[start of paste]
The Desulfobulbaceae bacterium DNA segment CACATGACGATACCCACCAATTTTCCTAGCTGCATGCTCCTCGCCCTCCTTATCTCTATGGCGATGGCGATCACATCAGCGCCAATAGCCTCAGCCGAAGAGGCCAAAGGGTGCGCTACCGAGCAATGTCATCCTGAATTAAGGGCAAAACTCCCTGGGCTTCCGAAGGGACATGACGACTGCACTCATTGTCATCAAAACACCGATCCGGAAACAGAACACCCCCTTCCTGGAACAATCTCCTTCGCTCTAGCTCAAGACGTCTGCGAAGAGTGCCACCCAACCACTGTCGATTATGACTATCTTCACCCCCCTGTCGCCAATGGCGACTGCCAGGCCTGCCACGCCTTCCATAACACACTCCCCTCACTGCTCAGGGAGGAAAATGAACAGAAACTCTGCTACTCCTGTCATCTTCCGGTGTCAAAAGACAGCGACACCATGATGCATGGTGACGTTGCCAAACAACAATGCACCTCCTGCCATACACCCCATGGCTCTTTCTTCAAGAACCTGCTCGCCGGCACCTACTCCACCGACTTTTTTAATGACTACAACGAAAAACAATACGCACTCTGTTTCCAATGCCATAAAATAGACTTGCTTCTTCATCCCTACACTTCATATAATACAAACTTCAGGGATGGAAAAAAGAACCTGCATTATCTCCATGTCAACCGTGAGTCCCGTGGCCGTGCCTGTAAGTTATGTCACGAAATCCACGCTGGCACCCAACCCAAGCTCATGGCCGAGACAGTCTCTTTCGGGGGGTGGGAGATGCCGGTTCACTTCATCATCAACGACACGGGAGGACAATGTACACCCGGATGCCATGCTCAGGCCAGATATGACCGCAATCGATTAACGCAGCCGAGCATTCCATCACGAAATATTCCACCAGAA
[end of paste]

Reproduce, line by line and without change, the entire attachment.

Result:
The Desulfobulbaceae bacterium DNA segment CACATGACGATACCCACCAATTTTCCTAGCTGCATGCTCCTCGCCCTCCTTATCTCTATGGCGATGGCGATCACATCAGCGCCAATAGCCTCAGCCGAAGAGGCCAAAGGGTGCGCTACCGAGCAATGTCATCCTGAATTAAGGGCAAAACTCCCTGGGCTTCCGAAGGGACATGACGACTGCACTCATTGTCATCAAAACACCGATCCGGAAACAGAACACCCCCTTCCTGGAACAATCTCCTTCGCTCTAGCTCAAGACGTCTGCGAAGAGTGCCACCCAACCACTGTCGATTATGACTATCTTCACCCCCCTGTCGCCAATGGCGACTGCCAGGCCTGCCACGCCTTCCATAACACACTCCCCTCACTGCTCAGGGAGGAAAATGAACAGAAACTCTGCTACTCCTGTCATCTTCCGGTGTCAAAAGACAGCGACACCATGATGCATGGTGACGTTGCCAAACAACAATGCACCTCCTGCCATACACCCCATGGCTCTTTCTTCAAGAACCTGCTCGCCGGCACCTACTCCACCGACTTTTTTAATGACTACAACGAAAAACAATACGCACTCTGTTTCCAATGCCATAAAATAGACTTGCTTCTTCATCCCTACACTTCATATAATACAAACTTCAGGGATGGAAAAAAGAACCTGCATTATCTCCATGTCAACCGTGAGTCCCGTGGCCGTGCCTGTAAGTTATGTCACGAAATCCACGCTGGCACCCAACCCAAGCTCATGGCCGAGACAGTCTCTTTCGGGGGGTGGGAGATGCCGGTTCACTTCATCATCAACGACACGGGAGGACAATGTACACCCGGATGCCATGCTCAGGCCAGATATGACCGCAATCGATTAACGCAGCCGAGCATTCCATCACGAAATATTCCACCAGAA